My favorite aspect of the program is the group work-centered curriculum. Especially considering the shift to remote education due to COVID-19, working on group projects allowed me to have exposure to and interaction with peers who were of diverse ethnic and religious backgrounds and who had life experiences different than mine. Not only was groupwork an opportunity to develop new relationships at a time where we cannot even meet in-person, but it also allowed me to learn about other cultures from the experience of individuals in those respective cultures and helped contextualize the curriculum.


3. Can you recall a memorable in-class or general SUNY Downstate experience that struck you as particularly meaningful?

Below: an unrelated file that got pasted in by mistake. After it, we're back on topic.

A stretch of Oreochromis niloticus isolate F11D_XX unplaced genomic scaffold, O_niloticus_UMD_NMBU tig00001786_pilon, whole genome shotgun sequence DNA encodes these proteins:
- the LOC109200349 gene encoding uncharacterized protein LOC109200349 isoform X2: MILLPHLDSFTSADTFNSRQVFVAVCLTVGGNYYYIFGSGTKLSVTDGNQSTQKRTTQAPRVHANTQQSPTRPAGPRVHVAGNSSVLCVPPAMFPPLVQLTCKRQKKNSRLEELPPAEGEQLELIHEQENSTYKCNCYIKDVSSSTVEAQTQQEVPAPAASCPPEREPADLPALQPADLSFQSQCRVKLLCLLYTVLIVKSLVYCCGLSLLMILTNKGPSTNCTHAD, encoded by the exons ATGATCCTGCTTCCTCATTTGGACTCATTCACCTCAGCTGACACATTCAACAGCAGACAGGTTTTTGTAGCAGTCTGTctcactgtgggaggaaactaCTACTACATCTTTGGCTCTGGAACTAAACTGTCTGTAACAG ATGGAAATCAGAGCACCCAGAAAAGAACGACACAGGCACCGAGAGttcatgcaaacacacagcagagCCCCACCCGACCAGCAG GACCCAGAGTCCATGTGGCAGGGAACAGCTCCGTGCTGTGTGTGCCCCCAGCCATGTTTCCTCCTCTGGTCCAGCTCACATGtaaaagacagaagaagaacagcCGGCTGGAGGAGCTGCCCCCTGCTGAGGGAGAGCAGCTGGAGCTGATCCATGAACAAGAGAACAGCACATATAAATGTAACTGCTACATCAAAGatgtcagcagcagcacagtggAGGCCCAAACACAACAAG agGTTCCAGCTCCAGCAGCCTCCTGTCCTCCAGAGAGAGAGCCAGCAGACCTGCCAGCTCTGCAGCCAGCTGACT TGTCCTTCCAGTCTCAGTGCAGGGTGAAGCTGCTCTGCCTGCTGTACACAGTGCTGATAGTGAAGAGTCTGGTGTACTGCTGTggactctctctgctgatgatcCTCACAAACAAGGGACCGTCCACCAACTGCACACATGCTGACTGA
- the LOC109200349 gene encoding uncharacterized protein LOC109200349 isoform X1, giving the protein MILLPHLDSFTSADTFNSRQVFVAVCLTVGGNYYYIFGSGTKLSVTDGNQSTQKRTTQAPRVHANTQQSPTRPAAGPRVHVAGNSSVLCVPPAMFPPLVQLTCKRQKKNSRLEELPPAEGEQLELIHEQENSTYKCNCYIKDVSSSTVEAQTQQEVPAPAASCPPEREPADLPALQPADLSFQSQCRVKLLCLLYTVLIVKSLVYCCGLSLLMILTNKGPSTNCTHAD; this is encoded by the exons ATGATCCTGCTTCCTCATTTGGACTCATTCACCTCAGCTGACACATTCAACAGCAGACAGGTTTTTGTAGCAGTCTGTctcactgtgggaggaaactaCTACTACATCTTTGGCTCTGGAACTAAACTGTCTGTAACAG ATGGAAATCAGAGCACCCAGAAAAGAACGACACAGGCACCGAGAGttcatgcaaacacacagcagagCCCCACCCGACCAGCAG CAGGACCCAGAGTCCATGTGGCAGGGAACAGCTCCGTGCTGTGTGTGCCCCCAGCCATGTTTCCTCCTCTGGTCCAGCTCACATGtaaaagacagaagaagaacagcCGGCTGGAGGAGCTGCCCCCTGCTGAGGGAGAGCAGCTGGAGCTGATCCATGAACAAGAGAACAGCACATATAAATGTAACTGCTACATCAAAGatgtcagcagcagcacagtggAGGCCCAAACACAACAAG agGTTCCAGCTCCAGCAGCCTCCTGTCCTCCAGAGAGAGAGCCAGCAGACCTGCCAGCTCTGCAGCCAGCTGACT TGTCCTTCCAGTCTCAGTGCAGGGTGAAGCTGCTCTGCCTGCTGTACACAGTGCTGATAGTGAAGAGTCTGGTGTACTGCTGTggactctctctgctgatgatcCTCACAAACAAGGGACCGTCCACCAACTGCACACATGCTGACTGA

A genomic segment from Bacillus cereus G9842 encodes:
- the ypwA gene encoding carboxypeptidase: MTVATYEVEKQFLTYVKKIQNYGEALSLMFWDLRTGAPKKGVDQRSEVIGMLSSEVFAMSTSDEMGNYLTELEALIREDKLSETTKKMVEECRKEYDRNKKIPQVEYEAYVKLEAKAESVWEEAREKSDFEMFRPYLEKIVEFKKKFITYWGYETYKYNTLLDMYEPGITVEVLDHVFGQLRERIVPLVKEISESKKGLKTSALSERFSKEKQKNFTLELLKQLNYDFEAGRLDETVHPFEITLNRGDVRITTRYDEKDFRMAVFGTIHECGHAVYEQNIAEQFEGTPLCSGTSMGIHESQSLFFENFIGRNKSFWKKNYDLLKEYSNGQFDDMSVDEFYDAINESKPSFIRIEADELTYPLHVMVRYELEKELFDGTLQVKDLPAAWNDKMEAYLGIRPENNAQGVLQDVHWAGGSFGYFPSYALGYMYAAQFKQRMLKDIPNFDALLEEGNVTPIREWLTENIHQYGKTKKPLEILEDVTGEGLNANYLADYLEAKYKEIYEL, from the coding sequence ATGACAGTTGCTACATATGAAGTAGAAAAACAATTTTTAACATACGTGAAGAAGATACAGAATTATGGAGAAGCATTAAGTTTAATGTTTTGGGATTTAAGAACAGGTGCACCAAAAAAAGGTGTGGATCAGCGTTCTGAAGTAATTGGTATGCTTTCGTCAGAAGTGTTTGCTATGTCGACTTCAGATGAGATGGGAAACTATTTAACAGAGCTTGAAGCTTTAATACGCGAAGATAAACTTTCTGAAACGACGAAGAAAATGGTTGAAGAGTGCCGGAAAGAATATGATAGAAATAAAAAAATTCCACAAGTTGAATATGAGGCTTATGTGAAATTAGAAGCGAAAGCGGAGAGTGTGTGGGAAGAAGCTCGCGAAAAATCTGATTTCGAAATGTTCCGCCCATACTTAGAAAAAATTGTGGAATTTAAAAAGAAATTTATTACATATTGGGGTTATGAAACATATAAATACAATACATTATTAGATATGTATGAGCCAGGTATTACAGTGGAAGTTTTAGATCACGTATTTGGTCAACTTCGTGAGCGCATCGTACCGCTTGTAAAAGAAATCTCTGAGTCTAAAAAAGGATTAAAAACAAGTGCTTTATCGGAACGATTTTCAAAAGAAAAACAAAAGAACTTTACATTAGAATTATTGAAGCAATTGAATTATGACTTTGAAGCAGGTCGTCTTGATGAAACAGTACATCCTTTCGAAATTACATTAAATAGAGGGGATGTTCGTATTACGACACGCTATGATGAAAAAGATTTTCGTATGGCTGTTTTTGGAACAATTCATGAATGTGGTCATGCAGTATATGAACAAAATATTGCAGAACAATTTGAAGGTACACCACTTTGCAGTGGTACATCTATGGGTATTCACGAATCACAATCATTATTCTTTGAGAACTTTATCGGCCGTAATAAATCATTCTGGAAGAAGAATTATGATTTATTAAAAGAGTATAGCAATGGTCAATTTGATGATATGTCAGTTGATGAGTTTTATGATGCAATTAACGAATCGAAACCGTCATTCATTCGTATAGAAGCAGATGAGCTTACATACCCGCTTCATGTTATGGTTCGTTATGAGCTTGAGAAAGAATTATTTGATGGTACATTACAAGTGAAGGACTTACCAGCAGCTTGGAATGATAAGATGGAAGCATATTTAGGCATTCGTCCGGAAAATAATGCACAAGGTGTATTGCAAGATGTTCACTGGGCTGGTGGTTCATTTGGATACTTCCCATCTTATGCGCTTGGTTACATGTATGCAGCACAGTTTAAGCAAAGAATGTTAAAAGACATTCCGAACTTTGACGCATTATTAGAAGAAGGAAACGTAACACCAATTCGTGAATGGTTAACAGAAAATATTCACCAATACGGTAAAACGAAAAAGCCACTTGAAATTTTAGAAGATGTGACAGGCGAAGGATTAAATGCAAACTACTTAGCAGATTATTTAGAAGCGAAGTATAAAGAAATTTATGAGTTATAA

One memorable moment I had was when I found out that one of my peers for a group project was a chief physician in the department of pediatric pulmonology at Downstate. As an aspiring physician, I was extremely excited that I had the opportunity to network with a physician so early on in my education. However, while my expectations were that my group members and I would be learning from him, I was humbled and surprised when he mentioned to us that he was learning just as much relevant knowledge from us due to our generational gap. I never expected that a physician would gain as much insight from novice MPH students! This experience highlighted the value of collaborative work in the field of public health, and that in advocating for others, no one individual is better than another.


4. Could you describe your activities and involvement at SUNY Downstate?

As a first-year medical student, I have been grateful to have the opportunity to serve as the treasurer of the class of 2024’s medical council. I am also an active member of the Muslim Students Association, and one of the most rewarding experiences this year was that the MSA raised over $20,000 for charity week projects across the globe.